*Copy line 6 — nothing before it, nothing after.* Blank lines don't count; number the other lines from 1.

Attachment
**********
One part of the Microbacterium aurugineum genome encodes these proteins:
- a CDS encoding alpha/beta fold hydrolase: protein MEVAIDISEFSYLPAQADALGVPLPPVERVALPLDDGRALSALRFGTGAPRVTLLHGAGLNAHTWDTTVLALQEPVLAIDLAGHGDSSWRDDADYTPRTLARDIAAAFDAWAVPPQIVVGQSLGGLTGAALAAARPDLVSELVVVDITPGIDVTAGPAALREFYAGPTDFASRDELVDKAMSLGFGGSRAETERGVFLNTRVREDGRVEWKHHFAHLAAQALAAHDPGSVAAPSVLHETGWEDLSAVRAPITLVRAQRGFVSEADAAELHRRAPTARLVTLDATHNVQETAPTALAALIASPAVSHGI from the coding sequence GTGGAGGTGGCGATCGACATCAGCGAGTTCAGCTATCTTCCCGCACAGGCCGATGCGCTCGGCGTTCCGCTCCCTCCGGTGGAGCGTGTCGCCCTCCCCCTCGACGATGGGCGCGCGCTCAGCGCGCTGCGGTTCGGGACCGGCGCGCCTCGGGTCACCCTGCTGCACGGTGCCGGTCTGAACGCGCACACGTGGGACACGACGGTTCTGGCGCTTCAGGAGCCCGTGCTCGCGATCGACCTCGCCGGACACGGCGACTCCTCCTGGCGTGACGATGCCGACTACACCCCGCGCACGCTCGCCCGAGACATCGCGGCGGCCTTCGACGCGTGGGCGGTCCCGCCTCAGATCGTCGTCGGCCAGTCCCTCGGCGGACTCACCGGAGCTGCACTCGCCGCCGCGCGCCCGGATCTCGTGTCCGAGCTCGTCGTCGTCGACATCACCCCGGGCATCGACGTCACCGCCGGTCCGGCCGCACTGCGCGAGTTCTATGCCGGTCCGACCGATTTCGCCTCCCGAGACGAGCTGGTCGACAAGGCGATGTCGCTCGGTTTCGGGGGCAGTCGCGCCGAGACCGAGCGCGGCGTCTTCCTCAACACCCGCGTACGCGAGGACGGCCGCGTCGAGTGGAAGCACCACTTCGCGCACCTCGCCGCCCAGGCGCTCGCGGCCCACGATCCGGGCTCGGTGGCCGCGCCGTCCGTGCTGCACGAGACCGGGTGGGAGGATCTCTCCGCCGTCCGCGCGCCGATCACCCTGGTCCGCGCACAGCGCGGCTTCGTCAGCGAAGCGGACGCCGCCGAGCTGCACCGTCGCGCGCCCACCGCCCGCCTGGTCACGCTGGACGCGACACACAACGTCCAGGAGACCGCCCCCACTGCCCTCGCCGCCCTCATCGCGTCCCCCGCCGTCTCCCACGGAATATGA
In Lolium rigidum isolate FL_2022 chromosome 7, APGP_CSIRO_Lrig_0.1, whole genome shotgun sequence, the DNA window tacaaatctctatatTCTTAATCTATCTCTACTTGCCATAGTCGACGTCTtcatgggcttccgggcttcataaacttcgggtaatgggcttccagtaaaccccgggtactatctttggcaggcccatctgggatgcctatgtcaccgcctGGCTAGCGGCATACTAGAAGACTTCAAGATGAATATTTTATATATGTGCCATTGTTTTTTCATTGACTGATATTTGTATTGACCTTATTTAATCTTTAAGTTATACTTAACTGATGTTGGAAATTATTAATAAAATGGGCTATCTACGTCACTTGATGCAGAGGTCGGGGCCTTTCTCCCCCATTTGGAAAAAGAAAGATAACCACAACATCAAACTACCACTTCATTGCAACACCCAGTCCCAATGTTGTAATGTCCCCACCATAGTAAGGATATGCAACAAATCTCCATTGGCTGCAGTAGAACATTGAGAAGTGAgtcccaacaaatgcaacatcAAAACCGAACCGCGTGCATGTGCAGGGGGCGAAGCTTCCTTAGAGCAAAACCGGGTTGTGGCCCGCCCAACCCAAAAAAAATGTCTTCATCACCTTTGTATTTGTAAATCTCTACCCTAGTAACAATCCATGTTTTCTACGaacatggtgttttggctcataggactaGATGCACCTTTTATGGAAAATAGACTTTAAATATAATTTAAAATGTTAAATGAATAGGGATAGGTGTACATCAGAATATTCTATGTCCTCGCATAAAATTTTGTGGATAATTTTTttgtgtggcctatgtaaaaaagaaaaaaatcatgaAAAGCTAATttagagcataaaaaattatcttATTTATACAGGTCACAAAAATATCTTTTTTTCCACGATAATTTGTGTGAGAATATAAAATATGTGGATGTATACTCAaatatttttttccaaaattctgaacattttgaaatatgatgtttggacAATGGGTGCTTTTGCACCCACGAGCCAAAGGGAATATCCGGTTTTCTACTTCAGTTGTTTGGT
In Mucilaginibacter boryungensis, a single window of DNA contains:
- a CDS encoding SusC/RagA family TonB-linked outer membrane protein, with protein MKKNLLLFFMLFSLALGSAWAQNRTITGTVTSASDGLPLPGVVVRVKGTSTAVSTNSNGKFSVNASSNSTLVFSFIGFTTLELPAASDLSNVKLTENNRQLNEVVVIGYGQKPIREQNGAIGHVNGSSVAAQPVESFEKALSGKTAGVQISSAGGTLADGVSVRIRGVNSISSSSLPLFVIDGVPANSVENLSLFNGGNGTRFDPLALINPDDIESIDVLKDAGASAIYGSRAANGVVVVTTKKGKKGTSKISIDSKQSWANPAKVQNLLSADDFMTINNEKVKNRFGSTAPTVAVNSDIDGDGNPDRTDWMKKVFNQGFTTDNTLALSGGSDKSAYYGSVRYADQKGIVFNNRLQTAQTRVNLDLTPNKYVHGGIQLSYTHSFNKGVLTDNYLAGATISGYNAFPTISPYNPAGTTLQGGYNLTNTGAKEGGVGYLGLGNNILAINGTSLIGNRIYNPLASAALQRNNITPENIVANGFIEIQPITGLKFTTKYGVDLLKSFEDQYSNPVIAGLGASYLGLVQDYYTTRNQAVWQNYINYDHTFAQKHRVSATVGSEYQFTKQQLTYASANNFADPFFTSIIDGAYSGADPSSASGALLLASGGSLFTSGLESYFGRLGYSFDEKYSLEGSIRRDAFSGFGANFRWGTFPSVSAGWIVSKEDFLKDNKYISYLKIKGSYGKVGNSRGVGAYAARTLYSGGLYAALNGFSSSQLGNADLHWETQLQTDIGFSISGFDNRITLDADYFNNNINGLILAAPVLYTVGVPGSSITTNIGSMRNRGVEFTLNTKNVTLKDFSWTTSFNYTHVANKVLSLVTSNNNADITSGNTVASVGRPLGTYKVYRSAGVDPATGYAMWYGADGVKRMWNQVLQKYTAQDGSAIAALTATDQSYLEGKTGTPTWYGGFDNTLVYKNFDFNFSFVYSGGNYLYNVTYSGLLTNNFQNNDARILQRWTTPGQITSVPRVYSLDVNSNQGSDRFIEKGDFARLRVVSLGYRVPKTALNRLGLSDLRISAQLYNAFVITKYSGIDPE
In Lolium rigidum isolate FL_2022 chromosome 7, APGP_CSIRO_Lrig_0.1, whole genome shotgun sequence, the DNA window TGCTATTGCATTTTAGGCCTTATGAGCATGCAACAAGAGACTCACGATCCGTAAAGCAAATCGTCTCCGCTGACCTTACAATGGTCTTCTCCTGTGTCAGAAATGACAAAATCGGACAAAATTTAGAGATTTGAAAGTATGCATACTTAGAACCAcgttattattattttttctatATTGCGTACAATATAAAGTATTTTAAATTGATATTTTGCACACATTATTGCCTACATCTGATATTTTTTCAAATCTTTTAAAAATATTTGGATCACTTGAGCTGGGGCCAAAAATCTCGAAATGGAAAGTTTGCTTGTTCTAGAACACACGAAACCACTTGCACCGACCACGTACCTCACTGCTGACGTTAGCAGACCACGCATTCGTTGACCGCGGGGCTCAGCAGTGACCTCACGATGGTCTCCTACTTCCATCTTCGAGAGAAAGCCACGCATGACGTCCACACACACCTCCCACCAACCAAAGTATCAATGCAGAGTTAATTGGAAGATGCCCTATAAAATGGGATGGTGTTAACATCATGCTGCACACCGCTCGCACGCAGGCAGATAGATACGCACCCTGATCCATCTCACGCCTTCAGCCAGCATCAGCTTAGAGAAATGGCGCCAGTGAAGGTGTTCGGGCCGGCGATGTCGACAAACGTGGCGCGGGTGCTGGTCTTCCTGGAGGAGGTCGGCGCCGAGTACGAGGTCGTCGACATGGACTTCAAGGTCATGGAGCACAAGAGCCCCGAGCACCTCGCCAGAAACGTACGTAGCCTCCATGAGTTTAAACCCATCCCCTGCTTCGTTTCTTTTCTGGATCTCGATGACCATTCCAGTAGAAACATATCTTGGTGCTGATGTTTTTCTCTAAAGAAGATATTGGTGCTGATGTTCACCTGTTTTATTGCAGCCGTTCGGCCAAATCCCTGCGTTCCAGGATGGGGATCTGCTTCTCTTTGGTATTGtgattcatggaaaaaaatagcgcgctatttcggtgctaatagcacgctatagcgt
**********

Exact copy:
In Lolium rigidum isolate FL_2022 chromosome 7, APGP_CSIRO_Lrig_0.1, whole genome shotgun sequence, the DNA window TGCTATTGCATTTTAGGCCTTATGAGCATGCAACAAGAGACTCACGATCCGTAAAGCAAATCGTCTCCGCTGACCTTACAATGGTCTTCTCCTGTGTCAGAAATGACAAAATCGGACAAAATTTAGAGATTTGAAAGTATGCATACTTAGAACCAcgttattattattttttctatATTGCGTACAATATAAAGTATTTTAAATTGATATTTTGCACACATTATTGCCTACATCTGATATTTTTTCAAATCTTTTAAAAATATTTGGATCACTTGAGCTGGGGCCAAAAATCTCGAAATGGAAAGTTTGCTTGTTCTAGAACACACGAAACCACTTGCACCGACCACGTACCTCACTGCTGACGTTAGCAGACCACGCATTCGTTGACCGCGGGGCTCAGCAGTGACCTCACGATGGTCTCCTACTTCCATCTTCGAGAGAAAGCCACGCATGACGTCCACACACACCTCCCACCAACCAAAGTATCAATGCAGAGTTAATTGGAAGATGCCCTATAAAATGGGATGGTGTTAACATCATGCTGCACACCGCTCGCACGCAGGCAGATAGATACGCACCCTGATCCATCTCACGCCTTCAGCCAGCATCAGCTTAGAGAAATGGCGCCAGTGAAGGTGTTCGGGCCGGCGATGTCGACAAACGTGGCGCGGGTGCTGGTCTTCCTGGAGGAGGTCGGCGCCGAGTACGAGGTCGTCGACATGGACTTCAAGGTCATGGAGCACAAGAGCCCCGAGCACCTCGCCAGAAACGTACGTAGCCTCCATGAGTTTAAACCCATCCCCTGCTTCGTTTCTTTTCTGGATCTCGATGACCATTCCAGTAGAAACATATCTTGGTGCTGATGTTTTTCTCTAAAGAAGATATTGGTGCTGATGTTCACCTGTTTTATTGCAGCCGTTCGGCCAAATCCCTGCGTTCCAGGATGGGGATCTGCTTCTCTTTGGTATTGtgattcatggaaaaaaatagcgcgctatttcggtgctaatagcacgctatagcgt